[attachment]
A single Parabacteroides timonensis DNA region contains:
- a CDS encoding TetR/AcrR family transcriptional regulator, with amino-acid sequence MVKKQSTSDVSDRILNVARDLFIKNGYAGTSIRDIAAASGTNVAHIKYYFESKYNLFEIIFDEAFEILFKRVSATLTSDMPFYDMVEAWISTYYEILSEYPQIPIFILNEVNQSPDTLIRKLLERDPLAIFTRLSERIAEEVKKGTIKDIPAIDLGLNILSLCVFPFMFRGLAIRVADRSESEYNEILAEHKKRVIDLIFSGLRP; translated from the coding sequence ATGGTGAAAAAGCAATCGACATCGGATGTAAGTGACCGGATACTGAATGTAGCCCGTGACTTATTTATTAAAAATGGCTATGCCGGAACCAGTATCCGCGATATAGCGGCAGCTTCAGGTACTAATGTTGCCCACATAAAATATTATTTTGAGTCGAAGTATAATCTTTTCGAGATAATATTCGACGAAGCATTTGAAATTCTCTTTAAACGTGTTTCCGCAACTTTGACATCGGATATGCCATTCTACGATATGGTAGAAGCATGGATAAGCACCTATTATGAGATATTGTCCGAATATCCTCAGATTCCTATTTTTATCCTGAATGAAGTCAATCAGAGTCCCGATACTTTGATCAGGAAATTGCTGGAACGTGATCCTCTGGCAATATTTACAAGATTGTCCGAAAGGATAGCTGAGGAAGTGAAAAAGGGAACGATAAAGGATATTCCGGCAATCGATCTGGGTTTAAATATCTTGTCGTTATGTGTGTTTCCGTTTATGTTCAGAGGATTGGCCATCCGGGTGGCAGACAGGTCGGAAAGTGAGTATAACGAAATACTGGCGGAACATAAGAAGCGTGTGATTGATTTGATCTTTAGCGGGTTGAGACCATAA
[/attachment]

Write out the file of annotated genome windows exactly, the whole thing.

A single Parabacteroides timonensis DNA region contains:
- a CDS encoding TetR/AcrR family transcriptional regulator, with amino-acid sequence MVKKQSTSDVSDRILNVARDLFIKNGYAGTSIRDIAAASGTNVAHIKYYFESKYNLFEIIFDEAFEILFKRVSATLTSDMPFYDMVEAWISTYYEILSEYPQIPIFILNEVNQSPDTLIRKLLERDPLAIFTRLSERIAEEVKKGTIKDIPAIDLGLNILSLCVFPFMFRGLAIRVADRSESEYNEILAEHKKRVIDLIFSGLRP; translated from the coding sequence ATGGTGAAAAAGCAATCGACATCGGATGTAAGTGACCGGATACTGAATGTAGCCCGTGACTTATTTATTAAAAATGGCTATGCCGGAACCAGTATCCGCGATATAGCGGCAGCTTCAGGTACTAATGTTGCCCACATAAAATATTATTTTGAGTCGAAGTATAATCTTTTCGAGATAATATTCGACGAAGCATTTGAAATTCTCTTTAAACGTGTTTCCGCAACTTTGACATCGGATATGCCATTCTACGATATGGTAGAAGCATGGATAAGCACCTATTATGAGATATTGTCCGAATATCCTCAGATTCCTATTTTTATCCTGAATGAAGTCAATCAGAGTCCCGATACTTTGATCAGGAAATTGCTGGAACGTGATCCTCTGGCAATATTTACAAGATTGTCCGAAAGGATAGCTGAGGAAGTGAAAAAGGGAACGATAAAGGATATTCCGGCAATCGATCTGGGTTTAAATATCTTGTCGTTATGTGTGTTTCCGTTTATGTTCAGAGGATTGGCCATCCGGGTGGCAGACAGGTCGGAAAGTGAGTATAACGAAATACTGGCGGAACATAAGAAGCGTGTGATTGATTTGATCTTTAGCGGGTTGAGACCATAA